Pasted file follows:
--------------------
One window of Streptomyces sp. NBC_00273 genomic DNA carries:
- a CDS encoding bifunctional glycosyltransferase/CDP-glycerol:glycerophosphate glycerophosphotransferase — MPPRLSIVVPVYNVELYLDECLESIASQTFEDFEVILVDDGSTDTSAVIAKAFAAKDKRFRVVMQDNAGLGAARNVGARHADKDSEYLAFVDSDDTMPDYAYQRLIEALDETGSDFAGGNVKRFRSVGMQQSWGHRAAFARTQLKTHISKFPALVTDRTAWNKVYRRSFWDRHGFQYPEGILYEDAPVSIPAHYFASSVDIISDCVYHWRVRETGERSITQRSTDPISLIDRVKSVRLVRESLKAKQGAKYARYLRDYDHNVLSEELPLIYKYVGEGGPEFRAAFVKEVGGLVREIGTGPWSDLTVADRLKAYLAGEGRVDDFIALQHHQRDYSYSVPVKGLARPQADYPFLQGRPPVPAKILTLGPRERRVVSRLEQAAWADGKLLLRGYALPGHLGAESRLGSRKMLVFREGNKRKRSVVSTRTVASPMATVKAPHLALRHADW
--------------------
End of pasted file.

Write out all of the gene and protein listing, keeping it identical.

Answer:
One window of Streptomyces sp. NBC_00273 genomic DNA carries:
- a CDS encoding bifunctional glycosyltransferase/CDP-glycerol:glycerophosphate glycerophosphotransferase — MPPRLSIVVPVYNVELYLDECLESIASQTFEDFEVILVDDGSTDTSAVIAKAFAAKDKRFRVVMQDNAGLGAARNVGARHADKDSEYLAFVDSDDTMPDYAYQRLIEALDETGSDFAGGNVKRFRSVGMQQSWGHRAAFARTQLKTHISKFPALVTDRTAWNKVYRRSFWDRHGFQYPEGILYEDAPVSIPAHYFASSVDIISDCVYHWRVRETGERSITQRSTDPISLIDRVKSVRLVRESLKAKQGAKYARYLRDYDHNVLSEELPLIYKYVGEGGPEFRAAFVKEVGGLVREIGTGPWSDLTVADRLKAYLAGEGRVDDFIALQHHQRDYSYSVPVKGLARPQADYPFLQGRPPVPAKILTLGPRERRVVSRLEQAAWADGKLLLRGYALPGHLGAESRLGSRKMLVFREGNKRKRSVVSTRTVASPMATVKAPHLALRHADW